1. The next wave down will likely be in commercial real estate. The loans for this are generally only about 5 years in duration, and as the bottom started falling out in 2007, we will start seeing more and more empty store fronts. When people stop paying their residential mortgages, they get a temporary increase of income for spending at stores, but after a year or so they are evicted, and this ceases. The major employer in the area has had a wage/salary freeze in effect for several years now, and many private sector people are either unemployed or under-employed. The state and local governments are all seemingly planning tax hikes, so that will be an effective reduction of income for most of us. Our spending will correspondingly decrease. This will likely mean that less money is spent in local retail stores, which will reduce the revenues of the municipalities and the counties who are more heavily dependent on sales tax revenues. It will also impact many local banks. While most residential mortgages were sold and securitized, the commercial loans are largely still on the books of the local banks.

    Also, at the time when those local governments dependent on property taxes see their EAV drop, they will seek to increase their millage to get the same or more money out of property owners. But, when people who are supposed to be paying their taxes by escrow, stop sending in their mortgage payments, the taxes are not being paid, either. I suspect that this is going to have a significant negative impact on the revenues of entities like our school districts. It will be interesting to see what sort of revenues show up in the first installment of property taxes this year.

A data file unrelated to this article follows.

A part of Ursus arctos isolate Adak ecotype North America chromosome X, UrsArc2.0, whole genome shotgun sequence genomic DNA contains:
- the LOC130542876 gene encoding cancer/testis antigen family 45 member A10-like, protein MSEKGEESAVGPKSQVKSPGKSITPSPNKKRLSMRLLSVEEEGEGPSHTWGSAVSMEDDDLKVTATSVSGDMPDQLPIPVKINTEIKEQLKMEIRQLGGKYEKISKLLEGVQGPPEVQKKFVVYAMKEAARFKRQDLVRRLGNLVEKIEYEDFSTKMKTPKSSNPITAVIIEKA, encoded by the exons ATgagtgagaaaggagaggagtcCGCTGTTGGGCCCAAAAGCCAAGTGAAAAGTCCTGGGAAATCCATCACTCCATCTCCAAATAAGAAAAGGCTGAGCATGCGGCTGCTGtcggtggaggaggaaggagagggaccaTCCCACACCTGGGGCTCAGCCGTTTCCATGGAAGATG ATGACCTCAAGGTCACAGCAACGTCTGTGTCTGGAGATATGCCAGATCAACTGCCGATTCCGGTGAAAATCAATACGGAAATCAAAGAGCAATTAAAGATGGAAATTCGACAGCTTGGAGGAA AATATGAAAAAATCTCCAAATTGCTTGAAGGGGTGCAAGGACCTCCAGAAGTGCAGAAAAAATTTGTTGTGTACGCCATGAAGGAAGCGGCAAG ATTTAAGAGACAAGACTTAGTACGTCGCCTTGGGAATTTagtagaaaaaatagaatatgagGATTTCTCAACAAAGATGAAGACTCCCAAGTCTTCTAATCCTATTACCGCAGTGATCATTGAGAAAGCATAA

What we seem to be facing is a sort of perfect financial storm. What appears to be happening is a downward spiral of individual and family incomes, which leads to reduced spending, lower property values, and consequently lower governmental revenues at the same time that social service demands increase significantly. And, it is seemingly world wide. The only way out that I can see is to create conditions for increasing the number of good paying jobs, but that is difficult under the best of conditions, and we are not likely to see those any time soon.

  2. Pevo is not having success logging in today, but shares these thoughts with us:

    As the commercial property bust approaches commercial property owners and new developers are faced with this decision. Is it cheaper to demolish the structure so I only have to pay taxes on the land and eliminate the taxes paid on he buildings? Recent examples are the Car wash on Lincoln Highway. Tear down the building so they only pay taxes on the land. There was a Hotel on Sycamore road that was tore down for the same reason and the developer of the former K Mart site is doing the same thing now. The old Johnson printing building is another example.

    So what you may say.

    Well how long will it take the owners of all the old DeKalb Clinic property to demolish the buildings so they are only paying taxes on the land and not the buildings. Is that property in the Downtown TIF and what will loosing that do to the overall TIF value in that district. The TIF is under so much stress look at the price of the revenue bonds compared to the GO bonds. The bond people are even shouting this is a much riskier project now that just a few months ago but it’s full speed ahead (even if it takes us over the cliff)


  3. If memory serves, DeKalb Clinic is in TIF 2, which takes care of Barb City Manor and a sidewalks-and-alleys maintenance program. But, point taken: demolitions would certainly affect the values in the district.